ADVICE FOR SURVIVAL // 05. 1993.
VESNA HALEBIC // ARCHITECT
ORAL HISTORY - INTERVIEW
ORAL HISTORY - TRANSCRIPT

May 1993

Vesna Halebic
Architect
ADVICE FOR SURVIVAL

‘You could find strawberry extract and all kinds of stuff like that at the market. People asked me where I got such an idea. I got the idea because I had noticed that people were not looking for that stuff. I wanted to make it as imaginatively as possible. And I would make so many different kinds of cakes for the children, which I hadn't thought were even possible. Once, I said as joke, how much would this cost? What would be the price for this cake that looks like a symphony, like some fantasy? That got me to prepare everything and take one especially beautiful cake into one café. I remember that the café was in New Sarajevo, and I offered it to the owner. This is a whole different story, but they needed cakes because it was a café with a pastry-shop. They were not allowed to sell alcohol. So they needed some kind of decoration, they needed cakes. Of course, the owner liked the look of the cake and he tasted it, everyone tried it. So he said, bring five pieces tomorrow. That was a first order. Next time there were ten cakes. I ran home beside myself with happiness. We had no gas at that time, and for water you had to wait in line. Gas would come after two in the night, and I would prepare everything to bake the cake between two and four because then there was the most gas and only then could you only bake something in the oven. Everything would be done around eight or ten, depending on how many shells were fired on Pofalici. And I'd walk from one café to another. Usually there were a few pieces left over for the next café and that's how I would take over the market. I took over the whole city, From New Sarajevo to Bascarsija. I would return to Pofalici through the tunnel. That was the most beautiful moment. When I came to the tunnel, I was really safe.’

TOPIC RELATED PHOTOGRAPHS
TOPIC RELATED TEXT

MAY 1993


• The first international wedding is announced in Sarajevo. The wedding cake is made from potatoes. The groom, Stephen Peterson, a UN employee, says: “I have a wife, Zorica, we’re renting a house in Sarajevo, we have a garden, our own plums, we even have a dog.”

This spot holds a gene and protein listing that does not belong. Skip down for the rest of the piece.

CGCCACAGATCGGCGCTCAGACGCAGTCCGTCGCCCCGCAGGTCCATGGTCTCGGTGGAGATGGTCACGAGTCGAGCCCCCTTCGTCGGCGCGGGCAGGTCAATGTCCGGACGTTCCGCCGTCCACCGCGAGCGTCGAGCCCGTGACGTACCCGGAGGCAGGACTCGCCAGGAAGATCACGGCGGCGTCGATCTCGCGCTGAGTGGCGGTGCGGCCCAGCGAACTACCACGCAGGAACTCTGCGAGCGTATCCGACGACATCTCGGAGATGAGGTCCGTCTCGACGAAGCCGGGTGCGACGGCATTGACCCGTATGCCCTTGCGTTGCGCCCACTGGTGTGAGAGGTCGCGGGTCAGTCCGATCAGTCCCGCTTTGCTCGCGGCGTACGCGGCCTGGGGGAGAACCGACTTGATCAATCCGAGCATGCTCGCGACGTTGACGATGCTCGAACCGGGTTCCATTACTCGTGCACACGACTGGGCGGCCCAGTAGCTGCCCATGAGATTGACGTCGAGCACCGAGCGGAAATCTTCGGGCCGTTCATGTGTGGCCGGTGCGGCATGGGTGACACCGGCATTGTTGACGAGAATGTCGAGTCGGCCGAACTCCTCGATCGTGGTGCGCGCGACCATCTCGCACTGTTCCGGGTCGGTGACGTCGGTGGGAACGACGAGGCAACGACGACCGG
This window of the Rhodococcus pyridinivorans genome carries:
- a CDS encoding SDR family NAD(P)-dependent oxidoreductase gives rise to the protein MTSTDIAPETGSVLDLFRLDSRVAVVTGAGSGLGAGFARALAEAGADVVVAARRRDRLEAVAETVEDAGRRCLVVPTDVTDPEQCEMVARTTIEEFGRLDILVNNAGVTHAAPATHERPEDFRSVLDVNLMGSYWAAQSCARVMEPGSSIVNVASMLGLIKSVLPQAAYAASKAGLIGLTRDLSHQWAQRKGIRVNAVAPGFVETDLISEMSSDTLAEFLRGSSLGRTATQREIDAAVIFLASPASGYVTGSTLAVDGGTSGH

• Athens, May 1, 1993. A two-day conference on BiH begins in Athens. The co-chairs of the peace conference are Cyrus Vance and Lord David Owen. Present at the meeting are: Alija Izetbegovic, Franjo Tudjman, Slobodan Milosevic, Momir Bulatovic, Mate Boban and Radovan Karadzic. Haris Silajdzic, the Foreign Minister of BiH, announces: “The Serbs are buying time by coming to Athens.” Before Athens, General Morillon shows Alija Izetbegovic corrections to the map agreed upon in Geneva. Izetbegovic refuses to discuss the corrections. In Athens, Radovan Karadzic signs an agreement on the condition that the Bosnian Serb Assembly approves it. Alija Izetbegovic: “This signature is a great victory for our country.”


• Officially Washington will not rule out military intervention if the Serbs continue as before.
• MUP Sarajevo issues the proclamation: “If you come across unexploded shells call 985.”


• The textile firm “Alhos” clads BiH athletes at the Mediterranean Games in Montpelier.


• The Bosnian Serb Army launches an offensive against Yepa Alija Izetbegovic requests that Zepa immediately be placed under UN protection. The UN High Commissioner for Refugees recommends that a UNHCR convoy be sent in without the armed protection of UNPROFOR, as this would not provoke the Bosnian Serbs, while if the Bosnian Serbs did stop the convoy they could negotiate for peace.